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Healing Through Food: The AIP and Me

Friends, I am beginning (another) journey with (another) special diet. And since so many of you followed along with my journey on the GAPS Diet, I decided to share this trip with you, too. I hope you find it informative…or at least interesting, even if only in a voyeuristic kind of way.

I have made no secret of my health troubles and write about it freely. By now, most of you are probably aware of my struggle with Ulcerative Colitis, bacterial overgrowth, and other various digestive disorders. Lest you think these chronic woes are simply “a really bad tummy-ache”, I assure you that these are debilitating illnesses that often have me laid out in bed for an entire day. I miss so much of life because of these illnesses, and because of the side-effects of the drugs to treat them.

It is my dearest wish to be able to eat food again without pain, and to have the energy and zest that I once had. So even though GAPS didn’t really work out for me, I have not stopped seeking healing. I do a lot of reading. And I do a lot of research. And I’ve found something interesting.

It might be more accurate to say that this diet found me, since I wasn’t really looking for a new diet. The one thing that GAPS did do for me was to put me more in tune to my body and how I feel after eating certain foods. I have known the effects of a few foods for years (gluten, dairy, corn, soy, beans/legumes). I knew that my body was refusing these foods and I have avoided them. But a few other foods worked on my system more subtle-y and it was impossible to tell that my body didn’t like them until I had spent months on the GAPS Intro Diet. Eggs, nuts, tomatoes, peppers, and eggplants all cause me some level of digestive distress, along with any and all grains and starches. But these foods are such a big part of my diet that I have continued to eat them anyway (with the exception of the grains and starches). The emotional benefits of consuming them, in my opinion, outweighed the physical costs to my body.

In my research, I eventually realized that what I was eating was essentially a Paleo Diet. I didn’t research, nor did I care to research, the philosophy or the science behind the Paleo Diet, and so I didn’t really attach myself to the Paleo movement. All I knew was that the food was working for me. I was basically in it for the recipes. As I browsed for recipes, I encountered various iterations of that diet to “treat” different diseases. Eventually, I found the Autoimmune Protocol (AIP), which (a-ha!) eliminates the very foods that bother me–eggs, nuts, and nightshade veggies. But the very thought of figuring out more restrictions and finding or creating more recipes was simply overwhelming. I didn’t think I could do it.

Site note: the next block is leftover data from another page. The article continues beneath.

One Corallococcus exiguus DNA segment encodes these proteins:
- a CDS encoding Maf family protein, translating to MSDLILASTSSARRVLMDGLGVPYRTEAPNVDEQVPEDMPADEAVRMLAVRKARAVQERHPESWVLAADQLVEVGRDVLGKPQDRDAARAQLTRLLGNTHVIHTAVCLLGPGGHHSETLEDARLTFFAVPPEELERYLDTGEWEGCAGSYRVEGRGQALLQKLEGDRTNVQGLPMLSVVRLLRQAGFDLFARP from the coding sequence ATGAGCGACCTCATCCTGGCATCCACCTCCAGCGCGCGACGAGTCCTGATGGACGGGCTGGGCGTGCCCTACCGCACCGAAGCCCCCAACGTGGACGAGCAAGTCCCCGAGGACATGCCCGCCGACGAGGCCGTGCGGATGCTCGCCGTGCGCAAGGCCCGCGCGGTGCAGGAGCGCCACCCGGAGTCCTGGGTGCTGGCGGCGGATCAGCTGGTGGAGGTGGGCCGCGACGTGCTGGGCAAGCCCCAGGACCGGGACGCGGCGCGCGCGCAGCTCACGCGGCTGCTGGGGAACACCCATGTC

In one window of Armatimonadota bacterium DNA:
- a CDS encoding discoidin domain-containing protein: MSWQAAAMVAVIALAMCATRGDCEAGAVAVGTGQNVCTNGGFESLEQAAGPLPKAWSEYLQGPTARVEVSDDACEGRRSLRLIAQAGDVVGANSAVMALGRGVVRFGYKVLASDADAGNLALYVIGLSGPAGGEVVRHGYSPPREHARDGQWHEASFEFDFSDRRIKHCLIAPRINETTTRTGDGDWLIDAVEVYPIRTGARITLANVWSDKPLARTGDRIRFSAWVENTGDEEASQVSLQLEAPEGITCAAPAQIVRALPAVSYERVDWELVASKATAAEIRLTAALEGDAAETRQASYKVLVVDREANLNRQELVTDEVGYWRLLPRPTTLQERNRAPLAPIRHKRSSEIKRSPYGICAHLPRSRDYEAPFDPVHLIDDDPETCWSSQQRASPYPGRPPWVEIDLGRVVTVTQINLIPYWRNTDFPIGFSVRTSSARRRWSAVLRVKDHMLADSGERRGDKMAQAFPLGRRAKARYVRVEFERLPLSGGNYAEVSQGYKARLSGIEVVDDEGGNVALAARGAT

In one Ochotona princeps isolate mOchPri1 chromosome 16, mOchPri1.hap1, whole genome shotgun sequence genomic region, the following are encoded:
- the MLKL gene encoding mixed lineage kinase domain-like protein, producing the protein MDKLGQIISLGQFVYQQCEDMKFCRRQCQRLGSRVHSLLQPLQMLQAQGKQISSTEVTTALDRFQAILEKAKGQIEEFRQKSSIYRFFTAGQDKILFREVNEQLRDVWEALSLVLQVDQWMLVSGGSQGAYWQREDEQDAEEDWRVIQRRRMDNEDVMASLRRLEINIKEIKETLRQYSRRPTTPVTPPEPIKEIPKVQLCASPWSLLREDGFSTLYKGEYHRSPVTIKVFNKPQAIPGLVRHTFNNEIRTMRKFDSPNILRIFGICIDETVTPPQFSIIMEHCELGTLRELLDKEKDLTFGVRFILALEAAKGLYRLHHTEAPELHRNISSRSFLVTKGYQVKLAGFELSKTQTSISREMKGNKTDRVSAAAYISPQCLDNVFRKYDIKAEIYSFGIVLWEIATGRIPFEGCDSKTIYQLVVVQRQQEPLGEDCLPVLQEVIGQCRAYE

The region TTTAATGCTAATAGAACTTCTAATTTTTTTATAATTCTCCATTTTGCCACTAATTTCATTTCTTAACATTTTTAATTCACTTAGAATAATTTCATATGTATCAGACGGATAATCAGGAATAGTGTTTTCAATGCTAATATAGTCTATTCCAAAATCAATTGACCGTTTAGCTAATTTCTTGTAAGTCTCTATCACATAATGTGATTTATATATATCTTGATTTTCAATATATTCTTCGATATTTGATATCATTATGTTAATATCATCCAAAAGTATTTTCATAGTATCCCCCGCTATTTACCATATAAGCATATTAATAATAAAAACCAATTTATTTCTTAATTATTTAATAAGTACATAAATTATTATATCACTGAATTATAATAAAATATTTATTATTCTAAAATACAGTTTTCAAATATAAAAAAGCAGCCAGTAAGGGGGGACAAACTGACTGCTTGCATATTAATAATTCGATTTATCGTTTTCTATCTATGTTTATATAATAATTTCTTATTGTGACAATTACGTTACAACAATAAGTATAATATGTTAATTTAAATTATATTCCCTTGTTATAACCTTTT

Enter, Diane Sanfilippo’s book, Practical Paleo*. This book is a New York Times Bestseller, so it doesn’t really need my review or my recommendation. This isn’t supposed to be a review post, anyway. Suffice it to say, this book is fabulous in so many ways. The recipes, the research, the readability, and most of all the meal plans! When I saw that Diane had done all of the legwork for me–created a 30-day AIP menu, provided the recipes, and even made out the shopping lists–I decided that I might be able to do this diet after all.

The last remaining obstacle was feeding my family for the 30 days that I’d be cooking (constantly) for myself. I knew I didn’t have the energy to cook separate meals 3 times a day for 30 days. I had tried that on GAPS and it didn’t work out well at all. My solution? 30-days of freezer meals for the family. I already had the best freezer cooking resource on my bookshelf. I invited a good friend (a very good friend) to join me in an all-day cooking marathon and we chopped 10 pounds of onions, browned 18 pounds of ground beef, and stuffed 30 freezer bags with fresh meals. The result? 29 days of freezer meals for my family, and one for my friend’s family–a bargain price for all of her chopping and stirring and browning.